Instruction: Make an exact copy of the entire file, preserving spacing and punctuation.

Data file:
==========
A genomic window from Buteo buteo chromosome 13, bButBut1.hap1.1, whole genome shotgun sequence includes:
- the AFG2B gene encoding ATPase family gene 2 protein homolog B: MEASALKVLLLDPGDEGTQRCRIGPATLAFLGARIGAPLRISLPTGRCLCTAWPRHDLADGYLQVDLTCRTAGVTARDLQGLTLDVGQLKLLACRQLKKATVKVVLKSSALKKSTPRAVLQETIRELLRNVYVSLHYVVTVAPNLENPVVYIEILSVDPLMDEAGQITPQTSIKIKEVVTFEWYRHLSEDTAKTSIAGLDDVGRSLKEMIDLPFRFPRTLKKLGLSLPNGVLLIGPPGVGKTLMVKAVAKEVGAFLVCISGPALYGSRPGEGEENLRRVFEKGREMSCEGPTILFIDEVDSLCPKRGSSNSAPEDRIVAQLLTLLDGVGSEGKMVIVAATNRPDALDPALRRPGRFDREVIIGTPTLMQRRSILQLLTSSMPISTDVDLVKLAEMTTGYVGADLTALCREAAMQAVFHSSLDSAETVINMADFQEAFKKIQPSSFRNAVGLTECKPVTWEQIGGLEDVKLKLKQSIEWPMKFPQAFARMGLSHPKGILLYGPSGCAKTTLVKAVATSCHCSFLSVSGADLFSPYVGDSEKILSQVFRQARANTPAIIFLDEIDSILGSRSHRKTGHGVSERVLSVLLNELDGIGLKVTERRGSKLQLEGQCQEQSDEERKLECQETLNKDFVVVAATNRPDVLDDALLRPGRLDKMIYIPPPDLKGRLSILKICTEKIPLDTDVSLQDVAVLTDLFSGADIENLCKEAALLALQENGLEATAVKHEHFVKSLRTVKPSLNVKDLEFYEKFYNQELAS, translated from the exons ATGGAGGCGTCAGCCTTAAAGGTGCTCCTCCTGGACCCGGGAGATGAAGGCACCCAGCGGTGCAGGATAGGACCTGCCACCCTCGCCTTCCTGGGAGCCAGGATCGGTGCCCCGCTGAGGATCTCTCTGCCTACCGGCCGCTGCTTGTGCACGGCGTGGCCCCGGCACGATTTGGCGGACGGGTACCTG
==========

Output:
A genomic window from Buteo buteo chromosome 13, bButBut1.hap1.1, whole genome shotgun sequence includes:
- the AFG2B gene encoding ATPase family gene 2 protein homolog B: MEASALKVLLLDPGDEGTQRCRIGPATLAFLGARIGAPLRISLPTGRCLCTAWPRHDLADGYLQVDLTCRTAGVTARDLQGLTLDVGQLKLLACRQLKKATVKVVLKSSALKKSTPRAVLQETIRELLRNVYVSLHYVVTVAPNLENPVVYIEILSVDPLMDEAGQITPQTSIKIKEVVTFEWYRHLSEDTAKTSIAGLDDVGRSLKEMIDLPFRFPRTLKKLGLSLPNGVLLIGPPGVGKTLMVKAVAKEVGAFLVCISGPALYGSRPGEGEENLRRVFEKGREMSCEGPTILFIDEVDSLCPKRGSSNSAPEDRIVAQLLTLLDGVGSEGKMVIVAATNRPDALDPALRRPGRFDREVIIGTPTLMQRRSILQLLTSSMPISTDVDLVKLAEMTTGYVGADLTALCREAAMQAVFHSSLDSAETVINMADFQEAFKKIQPSSFRNAVGLTECKPVTWEQIGGLEDVKLKLKQSIEWPMKFPQAFARMGLSHPKGILLYGPSGCAKTTLVKAVATSCHCSFLSVSGADLFSPYVGDSEKILSQVFRQARANTPAIIFLDEIDSILGSRSHRKTGHGVSERVLSVLLNELDGIGLKVTERRGSKLQLEGQCQEQSDEERKLECQETLNKDFVVVAATNRPDVLDDALLRPGRLDKMIYIPPPDLKGRLSILKICTEKIPLDTDVSLQDVAVLTDLFSGADIENLCKEAALLALQENGLEATAVKHEHFVKSLRTVKPSLNVKDLEFYEKFYNQELAS, translated from the exons ATGGAGGCGTCAGCCTTAAAGGTGCTCCTCCTGGACCCGGGAGATGAAGGCACCCAGCGGTGCAGGATAGGACCTGCCACCCTCGCCTTCCTGGGAGCCAGGATCGGTGCCCCGCTGAGGATCTCTCTGCCTACCGGCCGCTGCTTGTGCACGGCGTGGCCCCGGCACGATTTGGCGGACGGGTACCTG